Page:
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UFC Vegas 32 results: T.J. Dillashaw takes razor thin split decision in war with Cory Sandhagen

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T.J. Dillashaw just won a split decision over Cory Sandhagen in a grueling war that was the UFC Vegas 32 main event.

The top of the UFC Vegas 32 billing was the setting where the promotion’s #2 rated bantamweight, Cory Sandhagen, went to war with the former 135-pound champion, T.J. Dillashaw. The fight went the distance, with both men having their moments, but when the smoke cleared, it was Dillashaw who took home the split decision. Sandhagen had T.J. hurt early and busted up from a gash around his guy, but the heart of a champion shined through and Dillashaw fought his way back in it. Like it or not, Dillashaw ha snot lost a bantamweight bout since a split decision to Dominick Cruz way back in 2016.

Dillashaw was the aggressor early, going after Sandhagen with his usual volume. Sandhagen stuck him with a stiff straight, and then launched a crazy flying knee. Dillashaw caught the knee, and after escaping an inverted triangle attempt, he was able to land a little bit of ground and pound. T.J. then started grinding on Cory, using his wrestling to his advantage. They eventually broke apart, and exchanged back and forth in open space. Dillashaw found an opening for a takedown, and dropped punches to the body as Sandhagen attacked the legs.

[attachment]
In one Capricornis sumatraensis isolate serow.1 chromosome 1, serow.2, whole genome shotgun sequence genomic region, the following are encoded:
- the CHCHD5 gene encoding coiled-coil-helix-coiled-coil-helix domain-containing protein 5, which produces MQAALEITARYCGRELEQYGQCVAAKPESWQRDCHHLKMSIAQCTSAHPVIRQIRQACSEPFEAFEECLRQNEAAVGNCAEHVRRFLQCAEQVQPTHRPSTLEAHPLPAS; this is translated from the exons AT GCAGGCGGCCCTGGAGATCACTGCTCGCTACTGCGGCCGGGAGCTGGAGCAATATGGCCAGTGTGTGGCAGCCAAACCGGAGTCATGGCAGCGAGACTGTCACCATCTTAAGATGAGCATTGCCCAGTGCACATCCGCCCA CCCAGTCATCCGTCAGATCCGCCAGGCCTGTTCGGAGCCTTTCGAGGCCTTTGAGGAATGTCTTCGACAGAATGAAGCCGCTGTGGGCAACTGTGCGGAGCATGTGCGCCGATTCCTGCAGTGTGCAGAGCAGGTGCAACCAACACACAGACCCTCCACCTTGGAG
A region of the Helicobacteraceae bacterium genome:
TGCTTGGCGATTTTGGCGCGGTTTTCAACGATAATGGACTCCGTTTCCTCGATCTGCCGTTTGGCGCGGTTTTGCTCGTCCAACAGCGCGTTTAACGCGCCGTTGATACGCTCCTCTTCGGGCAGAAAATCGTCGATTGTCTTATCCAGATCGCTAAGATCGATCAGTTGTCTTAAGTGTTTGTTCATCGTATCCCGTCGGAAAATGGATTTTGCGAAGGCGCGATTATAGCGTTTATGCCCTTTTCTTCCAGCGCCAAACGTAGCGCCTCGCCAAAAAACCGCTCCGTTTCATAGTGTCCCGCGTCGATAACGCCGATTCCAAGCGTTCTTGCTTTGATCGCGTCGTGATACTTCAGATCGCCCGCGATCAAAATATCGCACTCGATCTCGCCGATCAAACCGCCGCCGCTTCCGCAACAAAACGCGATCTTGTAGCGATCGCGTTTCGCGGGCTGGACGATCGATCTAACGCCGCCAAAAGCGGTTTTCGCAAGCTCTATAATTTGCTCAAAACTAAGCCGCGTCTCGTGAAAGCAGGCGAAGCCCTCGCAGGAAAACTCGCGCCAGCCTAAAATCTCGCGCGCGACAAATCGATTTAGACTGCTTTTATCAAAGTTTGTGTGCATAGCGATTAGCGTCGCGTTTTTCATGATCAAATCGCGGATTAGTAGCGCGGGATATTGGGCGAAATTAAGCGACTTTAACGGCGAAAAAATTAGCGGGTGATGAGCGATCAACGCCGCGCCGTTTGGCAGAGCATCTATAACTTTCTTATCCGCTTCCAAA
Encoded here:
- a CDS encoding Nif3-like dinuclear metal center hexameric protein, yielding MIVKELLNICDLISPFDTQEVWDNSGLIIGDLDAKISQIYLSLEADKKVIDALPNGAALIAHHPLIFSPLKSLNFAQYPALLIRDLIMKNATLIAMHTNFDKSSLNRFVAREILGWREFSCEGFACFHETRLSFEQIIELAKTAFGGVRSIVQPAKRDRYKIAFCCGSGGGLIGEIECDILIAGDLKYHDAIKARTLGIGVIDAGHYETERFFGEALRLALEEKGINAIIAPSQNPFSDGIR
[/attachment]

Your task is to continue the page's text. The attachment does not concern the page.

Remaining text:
The broadcast mentioned that Dillashaw may have injured his knee in the opening round. The fight resumed, and Dillashaw closed the distance right away, pressing Sandhagen against the cage. Cory got off the chain link, and a kickboxing bout broke out. Sandhagen then came up big with a left hand that dropped Dillashaw, which opened up a big gash over his left eyebrow. The referee brought the doctor in to look at the cut, and deemed that T.J. was fit to continue. The fight went on and Sandhagen landed one of his flying knees, but Dillashaw wasn’t bothered and kept pressing. The former champ grabbed a body lock and held Cory against the fence until the bell sounded.

Dillashaw showed up with haymakers in the third round, landing bombs on Sandhagen in the opening sequence. He then grabbed ahold of that body lock, and went back to grinding on Sandhagen against the fence. Cory escaped and started throwing his punching combos at Dillashaw, landing and keeping the range. A botched spinning attack from Sandhagen resulted in Dillashaw taking top position, but Cory didn’t stay on the floor for very long. Sandhagen then shot in for a takedown of his own, but got stuffed and caught up in another body lock. T.J. unleashed a barrage just before the bell, and Sandhagen responded with a punch that may, or may not, have been in time.

Dillashaw worked his leg kicks to open up the championship rounds. Sandhagen wasn’t checking them, and the former champ was getting into a rhythm. Approaching the midpoint of the fourth round, Sandhagen started to connect with his hands as Dillashaw would close the distance. It wasn’t long, though, before T.J. had another body lock. Sandhagen had to break free again, and was able to connect with a sweet spinning backfist that T.J. shook off.

The athletes exchanged leather immediately in the final round. It was anybody’s fight and both men were willing to bite down. Then, Dillashaw hit a short-lived takedown, followed by a little more grinding against the cage. Back in the middle, the former champ was coming forward while Sandhagen sat back countering with crisp punches. Down the stretch, they both poured on the volume, swinging and landing, and putting on a show.

T.J. Dillashaw def. Cory Sandhagen by split decision (48-47 x2, 47-48): Bantamweight